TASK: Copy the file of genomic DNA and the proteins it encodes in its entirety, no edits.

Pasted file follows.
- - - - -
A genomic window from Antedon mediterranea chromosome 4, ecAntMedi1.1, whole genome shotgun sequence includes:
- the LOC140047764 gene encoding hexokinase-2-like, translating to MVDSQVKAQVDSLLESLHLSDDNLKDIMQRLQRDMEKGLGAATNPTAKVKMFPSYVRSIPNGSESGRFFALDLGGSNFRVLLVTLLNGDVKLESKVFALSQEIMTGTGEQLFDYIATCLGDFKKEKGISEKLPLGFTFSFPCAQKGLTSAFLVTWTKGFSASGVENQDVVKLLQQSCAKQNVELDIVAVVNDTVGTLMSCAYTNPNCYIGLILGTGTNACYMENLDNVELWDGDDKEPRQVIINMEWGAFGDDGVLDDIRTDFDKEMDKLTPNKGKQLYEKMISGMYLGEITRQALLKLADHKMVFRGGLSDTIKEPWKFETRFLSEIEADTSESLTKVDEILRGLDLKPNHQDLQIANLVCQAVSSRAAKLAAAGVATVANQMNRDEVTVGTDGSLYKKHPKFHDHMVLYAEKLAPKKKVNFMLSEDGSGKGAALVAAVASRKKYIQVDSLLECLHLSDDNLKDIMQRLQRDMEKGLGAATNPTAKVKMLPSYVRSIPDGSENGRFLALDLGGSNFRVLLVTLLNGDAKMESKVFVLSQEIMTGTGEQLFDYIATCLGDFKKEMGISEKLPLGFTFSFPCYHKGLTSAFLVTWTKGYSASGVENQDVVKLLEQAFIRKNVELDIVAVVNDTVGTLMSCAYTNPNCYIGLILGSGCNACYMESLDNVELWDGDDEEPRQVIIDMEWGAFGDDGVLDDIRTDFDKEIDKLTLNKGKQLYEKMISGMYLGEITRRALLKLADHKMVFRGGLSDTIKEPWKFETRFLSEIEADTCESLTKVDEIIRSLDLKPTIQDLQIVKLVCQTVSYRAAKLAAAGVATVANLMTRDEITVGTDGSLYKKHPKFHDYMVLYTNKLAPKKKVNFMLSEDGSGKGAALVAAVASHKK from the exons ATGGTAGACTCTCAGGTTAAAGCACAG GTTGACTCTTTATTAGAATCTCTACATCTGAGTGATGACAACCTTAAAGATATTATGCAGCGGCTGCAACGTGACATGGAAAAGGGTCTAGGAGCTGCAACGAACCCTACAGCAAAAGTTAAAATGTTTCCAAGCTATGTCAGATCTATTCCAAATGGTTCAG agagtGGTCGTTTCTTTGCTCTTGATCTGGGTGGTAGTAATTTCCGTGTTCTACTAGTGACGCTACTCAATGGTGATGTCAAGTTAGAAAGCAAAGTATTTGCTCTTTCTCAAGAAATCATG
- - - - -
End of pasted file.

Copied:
A genomic window from Antedon mediterranea chromosome 4, ecAntMedi1.1, whole genome shotgun sequence includes:
- the LOC140047764 gene encoding hexokinase-2-like, translating to MVDSQVKAQVDSLLESLHLSDDNLKDIMQRLQRDMEKGLGAATNPTAKVKMFPSYVRSIPNGSESGRFFALDLGGSNFRVLLVTLLNGDVKLESKVFALSQEIMTGTGEQLFDYIATCLGDFKKEKGISEKLPLGFTFSFPCAQKGLTSAFLVTWTKGFSASGVENQDVVKLLQQSCAKQNVELDIVAVVNDTVGTLMSCAYTNPNCYIGLILGTGTNACYMENLDNVELWDGDDKEPRQVIINMEWGAFGDDGVLDDIRTDFDKEMDKLTPNKGKQLYEKMISGMYLGEITRQALLKLADHKMVFRGGLSDTIKEPWKFETRFLSEIEADTSESLTKVDEILRGLDLKPNHQDLQIANLVCQAVSSRAAKLAAAGVATVANQMNRDEVTVGTDGSLYKKHPKFHDHMVLYAEKLAPKKKVNFMLSEDGSGKGAALVAAVASRKKYIQVDSLLECLHLSDDNLKDIMQRLQRDMEKGLGAATNPTAKVKMLPSYVRSIPDGSENGRFLALDLGGSNFRVLLVTLLNGDAKMESKVFVLSQEIMTGTGEQLFDYIATCLGDFKKEMGISEKLPLGFTFSFPCYHKGLTSAFLVTWTKGYSASGVENQDVVKLLEQAFIRKNVELDIVAVVNDTVGTLMSCAYTNPNCYIGLILGSGCNACYMESLDNVELWDGDDEEPRQVIIDMEWGAFGDDGVLDDIRTDFDKEIDKLTLNKGKQLYEKMISGMYLGEITRRALLKLADHKMVFRGGLSDTIKEPWKFETRFLSEIEADTCESLTKVDEIIRSLDLKPTIQDLQIVKLVCQTVSYRAAKLAAAGVATVANLMTRDEITVGTDGSLYKKHPKFHDYMVLYTNKLAPKKKVNFMLSEDGSGKGAALVAAVASHKK from the exons ATGGTAGACTCTCAGGTTAAAGCACAG GTTGACTCTTTATTAGAATCTCTACATCTGAGTGATGACAACCTTAAAGATATTATGCAGCGGCTGCAACGTGACATGGAAAAGGGTCTAGGAGCTGCAACGAACCCTACAGCAAAAGTTAAAATGTTTCCAAGCTATGTCAGATCTATTCCAAATGGTTCAG agagtGGTCGTTTCTTTGCTCTTGATCTGGGTGGTAGTAATTTCCGTGTTCTACTAGTGACGCTACTCAATGGTGATGTCAAGTTAGAAAGCAAAGTATTTGCTCTTTCTCAAGAAATCATG